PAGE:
Potential Milestones to Reach in 2022-2023

  • 800 career games (he has 753)
  • 200 assists as a Capital (191)
  • 300 points as a Capital (296)
  • 10,000 minutes played as a Capital (8,570)

The Big Question… Can Johansson be a valuable contributor over a full season at this stage of his career?

They say history does not repeat itself, but it does rhyme.  And Marcus Johansson is, in a way, the second stanza of a poem, the first of which had Bobby Carpenter as a subject.  You might remember the “Can’t Miss Kid” beginning his career as a Capital, playing in 460 games over parts of six seasons, going 181-201-382, minus-43, before he was traded to the Hew York Rangers.  Six seasons and three teams later, he made his way back to Washington for one last season as a Capital, going 11-17-28, minus-16, in 68 games.  He was not the prolific scorer he once was, more a third line player.  After that season he moved on to New Jersey to close his career.

Marcus Johansson did not come into the league with all the hoopla that followed Carpenter, but he finds himself in a similar situation – a former first round draft pick who spent his formative (and arguably his most productive) years with the Caps before moving on to play for several teams, finally making his way back to Washington.  In the start to his second life as a Capital, he looked like a third line forward, but the unwritten line of his stanza of the poem is what he can do with a full year with the club.  The problem he faces is that upon leaving the Caps he was not the offensive contributor he was with Washington.  In 501 games with the Caps in his first tour, his per-82 game scoring line was 17-31-48, plus-4.  In 252 games since then, it is 14-24-38, minus-24.  To the extent he can regain something close to his production in his first tour with Washington, his second tour could prove to be quite valuable.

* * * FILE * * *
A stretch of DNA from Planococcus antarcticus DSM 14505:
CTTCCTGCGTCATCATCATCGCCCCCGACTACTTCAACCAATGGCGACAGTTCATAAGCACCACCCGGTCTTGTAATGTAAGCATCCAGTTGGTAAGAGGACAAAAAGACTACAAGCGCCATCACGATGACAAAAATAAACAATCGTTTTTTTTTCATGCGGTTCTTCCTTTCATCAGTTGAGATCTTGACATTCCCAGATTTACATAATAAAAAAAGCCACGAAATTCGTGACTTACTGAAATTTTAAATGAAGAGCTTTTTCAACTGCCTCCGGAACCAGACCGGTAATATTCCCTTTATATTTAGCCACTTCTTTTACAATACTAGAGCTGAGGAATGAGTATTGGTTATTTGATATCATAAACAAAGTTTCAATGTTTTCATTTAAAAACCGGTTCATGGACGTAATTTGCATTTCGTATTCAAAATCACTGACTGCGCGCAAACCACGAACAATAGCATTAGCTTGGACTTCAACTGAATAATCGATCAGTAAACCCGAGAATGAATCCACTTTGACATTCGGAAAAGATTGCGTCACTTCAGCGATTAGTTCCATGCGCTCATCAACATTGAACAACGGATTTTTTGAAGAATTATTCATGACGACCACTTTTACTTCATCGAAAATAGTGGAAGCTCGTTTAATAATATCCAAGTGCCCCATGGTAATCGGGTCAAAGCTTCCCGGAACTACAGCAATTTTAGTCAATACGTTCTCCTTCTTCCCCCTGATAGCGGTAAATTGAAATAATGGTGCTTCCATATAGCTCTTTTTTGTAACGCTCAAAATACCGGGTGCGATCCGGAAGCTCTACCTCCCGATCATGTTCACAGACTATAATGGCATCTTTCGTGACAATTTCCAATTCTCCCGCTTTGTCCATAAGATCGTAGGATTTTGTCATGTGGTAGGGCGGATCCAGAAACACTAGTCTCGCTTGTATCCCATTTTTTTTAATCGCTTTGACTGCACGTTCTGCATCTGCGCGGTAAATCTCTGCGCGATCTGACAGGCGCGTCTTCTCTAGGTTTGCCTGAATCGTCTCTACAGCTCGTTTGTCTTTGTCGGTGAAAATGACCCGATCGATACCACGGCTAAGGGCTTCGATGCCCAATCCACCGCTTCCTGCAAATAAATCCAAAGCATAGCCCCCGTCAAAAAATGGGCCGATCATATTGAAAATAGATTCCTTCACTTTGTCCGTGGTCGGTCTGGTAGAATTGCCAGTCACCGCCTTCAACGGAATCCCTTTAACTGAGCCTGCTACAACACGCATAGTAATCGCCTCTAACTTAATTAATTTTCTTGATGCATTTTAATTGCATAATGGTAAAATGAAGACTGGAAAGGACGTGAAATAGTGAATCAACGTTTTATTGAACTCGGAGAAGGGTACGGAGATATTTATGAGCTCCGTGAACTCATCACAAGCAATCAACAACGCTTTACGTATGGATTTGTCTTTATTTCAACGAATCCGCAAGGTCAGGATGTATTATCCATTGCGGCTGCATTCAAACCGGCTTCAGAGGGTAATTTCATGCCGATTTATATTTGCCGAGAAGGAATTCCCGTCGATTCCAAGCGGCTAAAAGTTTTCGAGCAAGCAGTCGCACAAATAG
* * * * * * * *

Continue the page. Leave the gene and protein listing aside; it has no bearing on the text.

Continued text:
In the end…

One of the picks the Caps obtained in the trade of Johansson to New Jersey was turned into Martin Fehervary (second round pick in 2018).  The Caps did not exercise the third round pick, since it (being the higher of two second round picks the Caps had going into that draft) was part of the price that Washington paid to Chicago to obtain Michal Kempny in February 2018.  With both in the Capitals fold, you might think this a case of having one’s cake and eating it, too.

While Fehervary might be the more valuable player at this point for the Caps, Johansson is still a player who is in him prime chronological years, if at the outer edges of it (he will turn 32 a week before the season starts).  Injuries over the course of his career might have taken a toll, and his vulnerability to injury will be a concern about Johansson as the season unfolds (the 69 games he played between Seattle and Washington last season were the most he played in a season since appearing in all 82 games for the Caps in 2016-2017).  As a veteran with a history of good two-way play, his getting off to a fast start on a club battling early season injury absences will be something to watch for to ensure that the Caps remain competitive for what will be a challenging start to the season.

Projection: 64 games, 8-14-22, minus-5